The Atherosclerosis Risk in Communities Study is carried out as a collaborative study supported by National Heart, Lung and Blood Institute contracts (HHSN268201100005C, HHSN268201100006C, HHSN268201100007C, HHSN268201100008C, HHSN268201100009C, HHSN268201100010C, HHSN268201100011C and HHSN268201100012C), R01HL087641, R01HL59367 and R01HL086694; National Human Genome Research Institute Contract U01HG004402; and National Institutes of Health Contract HHSN268200625226C. Infrastructure was partly supported by Grant Number UL1RR025005, a component of the National Institutes of Health and NIH Roadmap for Medical Research.
We acknowledge the use of phenotype and genotype data from the B58C DNA collection, funded by Medical Research Council Grant G0000934 and the Wellcome Trust Grant 068545/Z/02 (http://www.b58cgene.sgul.ac.uk/).
Genotyping of the Lothian Birth Cohorts 1921 and 1936 were supported by the UK’s Biotechnology and Biological Sciences Research Council (BBSRC). Phenotype collection in the Lothian Birth Cohort 1921 was supported by The Chief Scientist Office of the Scottish Government (ETM/55). Phenotype collection in the Lothian Birth Cohort 1936 was supported by Research Into Ageing (continues as part of Age UK’s The Disconnected Mind project). The work was undertaken in The University of Edinburgh Centre for Cognitive Ageing and Cognitive Epidemiology, part of the cross council Lifelong Health and Wellbeing Initiative (G0700704/84698). Funding from the UK’s BBSRC, EPSRC, ESRC and MRC is gratefully acknowledged. PROSPER is supported by the Scottish Executive Chief Scientist Office, Health Services Research Committee grant number CZG/4/306 and the Netherlands Genomics Initiative/Netherlands Organization for Scientific Research (NGI/NOW 911-03-016). The Rotterdam Study is supported by the Erasmus Medical Center and Erasmus University Rotterdam; the Netherlands Organization for Scientific Research; the Netherlands Organization for Health Research and Development (ZonMw); the Research Institute for Diseases in the Elderly; the Netherlands Heart Foundation (DHF-2007B159); the Ministry of Education, Culture and Science; the Ministry of Health Welfare and Sports; the European Commission; and the Municipality of Rotterdam. Support for genotyping was provided by the Netherlands Organization for Scientific Research (NWO; 175.010.2005.011, 911.03.012) and Research Institute for Diseases in the Elderly (RIDE). This study was further supported by the Netherlands Genomics Initiative (NGI)/ NWO Project No. 050-060-810 and NWO/ZonMw Grant No. 918-76-619 and NWO/ZonMw Grant No. 918-76-619. Dr Dehghan is supported by NWO Grant (veni, 916.12.154) and the EUR Fellowship.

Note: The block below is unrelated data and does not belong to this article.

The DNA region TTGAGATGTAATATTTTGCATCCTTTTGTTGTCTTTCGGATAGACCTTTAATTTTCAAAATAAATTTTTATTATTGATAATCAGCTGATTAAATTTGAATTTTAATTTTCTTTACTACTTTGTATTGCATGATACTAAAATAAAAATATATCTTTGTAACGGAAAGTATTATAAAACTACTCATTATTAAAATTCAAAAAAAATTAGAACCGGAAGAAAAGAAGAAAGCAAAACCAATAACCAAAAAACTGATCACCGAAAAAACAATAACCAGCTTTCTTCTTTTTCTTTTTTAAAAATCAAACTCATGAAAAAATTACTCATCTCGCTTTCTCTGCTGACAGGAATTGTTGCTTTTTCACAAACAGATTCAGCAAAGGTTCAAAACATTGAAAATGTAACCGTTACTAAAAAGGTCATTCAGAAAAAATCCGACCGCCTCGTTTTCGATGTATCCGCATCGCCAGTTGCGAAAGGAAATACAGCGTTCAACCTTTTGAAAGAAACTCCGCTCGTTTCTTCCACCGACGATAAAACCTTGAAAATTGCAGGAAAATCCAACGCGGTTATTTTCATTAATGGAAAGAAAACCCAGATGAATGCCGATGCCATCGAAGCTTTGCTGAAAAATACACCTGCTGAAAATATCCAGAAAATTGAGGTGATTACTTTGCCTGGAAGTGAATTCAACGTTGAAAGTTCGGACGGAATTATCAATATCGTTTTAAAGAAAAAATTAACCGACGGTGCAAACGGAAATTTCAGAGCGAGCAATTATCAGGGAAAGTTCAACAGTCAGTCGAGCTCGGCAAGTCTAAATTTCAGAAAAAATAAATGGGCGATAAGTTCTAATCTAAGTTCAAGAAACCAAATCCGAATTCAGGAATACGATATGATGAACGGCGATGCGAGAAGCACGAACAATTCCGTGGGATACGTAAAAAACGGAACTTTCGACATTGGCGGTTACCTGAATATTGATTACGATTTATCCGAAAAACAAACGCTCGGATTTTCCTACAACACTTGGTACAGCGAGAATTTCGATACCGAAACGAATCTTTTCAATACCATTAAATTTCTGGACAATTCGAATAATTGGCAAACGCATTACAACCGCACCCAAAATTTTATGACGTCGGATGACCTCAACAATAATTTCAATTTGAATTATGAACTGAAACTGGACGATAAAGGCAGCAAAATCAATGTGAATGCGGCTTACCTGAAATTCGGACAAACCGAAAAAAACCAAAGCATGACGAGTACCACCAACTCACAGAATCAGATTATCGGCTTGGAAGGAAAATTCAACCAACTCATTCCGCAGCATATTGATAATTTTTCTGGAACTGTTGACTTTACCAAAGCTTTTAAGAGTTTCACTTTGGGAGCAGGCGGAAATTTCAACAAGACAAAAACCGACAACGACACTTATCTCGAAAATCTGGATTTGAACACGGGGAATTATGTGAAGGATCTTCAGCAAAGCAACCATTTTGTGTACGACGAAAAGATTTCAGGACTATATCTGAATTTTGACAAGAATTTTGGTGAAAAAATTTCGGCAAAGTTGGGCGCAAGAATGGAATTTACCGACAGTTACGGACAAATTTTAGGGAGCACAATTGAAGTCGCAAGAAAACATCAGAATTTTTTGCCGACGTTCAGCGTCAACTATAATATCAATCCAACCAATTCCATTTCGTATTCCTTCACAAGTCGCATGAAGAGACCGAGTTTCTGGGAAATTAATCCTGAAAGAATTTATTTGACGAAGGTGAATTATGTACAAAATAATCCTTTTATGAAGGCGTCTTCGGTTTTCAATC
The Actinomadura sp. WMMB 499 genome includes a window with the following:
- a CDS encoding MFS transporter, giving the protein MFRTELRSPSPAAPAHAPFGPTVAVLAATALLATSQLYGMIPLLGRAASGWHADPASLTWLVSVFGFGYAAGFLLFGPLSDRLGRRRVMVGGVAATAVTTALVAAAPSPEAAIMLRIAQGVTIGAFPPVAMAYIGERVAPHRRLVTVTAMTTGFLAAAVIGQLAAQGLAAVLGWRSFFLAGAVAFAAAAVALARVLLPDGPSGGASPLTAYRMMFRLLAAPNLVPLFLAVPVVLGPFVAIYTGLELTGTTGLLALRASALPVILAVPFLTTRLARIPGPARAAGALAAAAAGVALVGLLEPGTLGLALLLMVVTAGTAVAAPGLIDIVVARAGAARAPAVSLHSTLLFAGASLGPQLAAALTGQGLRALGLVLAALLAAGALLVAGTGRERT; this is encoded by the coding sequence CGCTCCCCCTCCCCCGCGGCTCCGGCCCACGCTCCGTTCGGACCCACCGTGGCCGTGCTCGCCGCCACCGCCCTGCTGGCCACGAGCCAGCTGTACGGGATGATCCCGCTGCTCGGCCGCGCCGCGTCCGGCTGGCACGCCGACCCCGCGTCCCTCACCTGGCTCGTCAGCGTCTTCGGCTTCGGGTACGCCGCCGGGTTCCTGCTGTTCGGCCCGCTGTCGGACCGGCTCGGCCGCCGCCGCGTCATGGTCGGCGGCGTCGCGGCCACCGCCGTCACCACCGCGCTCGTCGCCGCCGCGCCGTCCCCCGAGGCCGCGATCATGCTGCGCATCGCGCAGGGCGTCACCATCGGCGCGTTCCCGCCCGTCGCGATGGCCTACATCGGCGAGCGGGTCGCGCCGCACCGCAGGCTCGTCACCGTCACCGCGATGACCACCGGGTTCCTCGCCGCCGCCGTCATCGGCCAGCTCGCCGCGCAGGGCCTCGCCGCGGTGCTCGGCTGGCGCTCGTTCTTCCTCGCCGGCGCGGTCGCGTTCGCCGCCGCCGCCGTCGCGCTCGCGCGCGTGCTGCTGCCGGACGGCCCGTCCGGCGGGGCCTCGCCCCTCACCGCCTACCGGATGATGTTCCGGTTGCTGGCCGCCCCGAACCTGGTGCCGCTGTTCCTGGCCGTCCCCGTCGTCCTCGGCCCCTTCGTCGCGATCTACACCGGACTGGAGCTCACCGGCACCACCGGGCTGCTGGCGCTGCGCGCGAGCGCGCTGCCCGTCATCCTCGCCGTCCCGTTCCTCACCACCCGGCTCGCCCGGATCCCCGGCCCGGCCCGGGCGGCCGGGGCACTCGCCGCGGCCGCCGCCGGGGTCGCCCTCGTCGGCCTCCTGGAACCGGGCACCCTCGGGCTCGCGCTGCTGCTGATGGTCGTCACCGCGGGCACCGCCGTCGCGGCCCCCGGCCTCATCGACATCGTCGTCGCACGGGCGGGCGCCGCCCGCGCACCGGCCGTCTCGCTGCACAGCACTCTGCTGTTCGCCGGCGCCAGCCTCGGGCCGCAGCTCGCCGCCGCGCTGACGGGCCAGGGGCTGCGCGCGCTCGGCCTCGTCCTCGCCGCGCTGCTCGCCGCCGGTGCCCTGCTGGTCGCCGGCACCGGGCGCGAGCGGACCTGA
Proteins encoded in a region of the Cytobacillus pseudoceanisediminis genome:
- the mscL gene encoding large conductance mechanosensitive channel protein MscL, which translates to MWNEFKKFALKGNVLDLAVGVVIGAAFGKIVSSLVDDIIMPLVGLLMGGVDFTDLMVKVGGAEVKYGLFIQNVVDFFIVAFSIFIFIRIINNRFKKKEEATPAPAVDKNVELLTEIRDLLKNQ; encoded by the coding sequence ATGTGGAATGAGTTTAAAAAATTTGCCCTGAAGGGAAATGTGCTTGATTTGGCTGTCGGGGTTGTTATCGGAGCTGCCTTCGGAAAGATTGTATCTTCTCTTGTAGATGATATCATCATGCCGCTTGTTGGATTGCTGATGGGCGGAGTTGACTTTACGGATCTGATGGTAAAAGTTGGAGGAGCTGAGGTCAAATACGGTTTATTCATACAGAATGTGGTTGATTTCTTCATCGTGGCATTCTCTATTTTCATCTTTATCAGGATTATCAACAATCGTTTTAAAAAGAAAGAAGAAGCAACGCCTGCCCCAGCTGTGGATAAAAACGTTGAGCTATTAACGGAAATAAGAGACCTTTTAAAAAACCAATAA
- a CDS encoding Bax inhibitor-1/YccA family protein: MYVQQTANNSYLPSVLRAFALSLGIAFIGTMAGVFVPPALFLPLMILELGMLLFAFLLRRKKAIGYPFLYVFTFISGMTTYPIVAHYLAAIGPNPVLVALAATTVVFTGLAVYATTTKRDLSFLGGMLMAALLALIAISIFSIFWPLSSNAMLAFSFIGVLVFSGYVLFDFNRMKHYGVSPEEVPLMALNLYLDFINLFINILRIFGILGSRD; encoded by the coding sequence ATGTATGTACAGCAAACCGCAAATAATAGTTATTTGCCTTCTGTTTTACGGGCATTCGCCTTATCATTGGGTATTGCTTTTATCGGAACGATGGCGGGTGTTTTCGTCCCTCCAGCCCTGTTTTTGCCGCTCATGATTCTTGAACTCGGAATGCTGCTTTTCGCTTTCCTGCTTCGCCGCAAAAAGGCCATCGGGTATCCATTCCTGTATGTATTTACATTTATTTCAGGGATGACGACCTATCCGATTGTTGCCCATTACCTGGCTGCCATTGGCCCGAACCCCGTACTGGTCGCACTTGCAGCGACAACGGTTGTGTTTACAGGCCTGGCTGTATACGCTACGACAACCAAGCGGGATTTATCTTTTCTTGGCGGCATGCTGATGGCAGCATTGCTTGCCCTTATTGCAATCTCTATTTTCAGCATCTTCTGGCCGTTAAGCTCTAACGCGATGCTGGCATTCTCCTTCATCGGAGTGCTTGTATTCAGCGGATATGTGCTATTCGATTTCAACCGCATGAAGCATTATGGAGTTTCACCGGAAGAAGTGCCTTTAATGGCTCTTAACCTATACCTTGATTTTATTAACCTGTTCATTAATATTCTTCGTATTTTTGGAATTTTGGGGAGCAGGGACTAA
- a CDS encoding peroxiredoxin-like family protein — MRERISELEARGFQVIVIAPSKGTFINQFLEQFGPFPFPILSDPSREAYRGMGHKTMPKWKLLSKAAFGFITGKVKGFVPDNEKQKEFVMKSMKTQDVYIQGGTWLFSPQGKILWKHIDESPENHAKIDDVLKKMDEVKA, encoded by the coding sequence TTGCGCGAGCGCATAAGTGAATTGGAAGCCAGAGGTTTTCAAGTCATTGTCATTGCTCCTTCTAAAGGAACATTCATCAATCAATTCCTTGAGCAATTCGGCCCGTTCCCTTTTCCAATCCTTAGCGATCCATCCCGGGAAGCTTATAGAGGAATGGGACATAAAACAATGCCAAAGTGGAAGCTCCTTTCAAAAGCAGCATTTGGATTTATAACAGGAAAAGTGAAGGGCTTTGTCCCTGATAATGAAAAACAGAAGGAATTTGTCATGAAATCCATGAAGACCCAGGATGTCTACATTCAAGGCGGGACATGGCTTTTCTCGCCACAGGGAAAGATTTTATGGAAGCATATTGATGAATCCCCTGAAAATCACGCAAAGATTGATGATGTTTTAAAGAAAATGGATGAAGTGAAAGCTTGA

PREVEND genetics is supported by the Dutch Kidney Foundation (Grant E033), the EU project grant GENECURE (FP-6 LSHM CT 2006 037697), the National Institutes of Health (Grant 2R01LM010098), The Netherlands Organization for Health Research and Development (NWO-Groot Grant 175.010.2007.006, NWO VENI Grant 916.761.70, ZonMw Grant 90.700.441) and the Dutch Inter-University Cardiology Institute Netherlands (ICIN).
The VIS study in the Croatian island of Vis was supported through grants from the Medical Research Council UK and Ministry of Science, Education and Sport of the Republic of Croatia (No. 108-1080315-0302) and the European Union framework program 6 EUROSPAN project (Contract No. LSHG-CT-2006-018947). ORCADES was supported by the Chief Scientist Office of the Scottish Government, the Royal Society and the European Union framework program 6 EUROSPAN project (Contract No. LSHG-CT-2006-018947). DNA extractions were performed at the Wellcome Trust Clinical Research Facility in Edinburgh.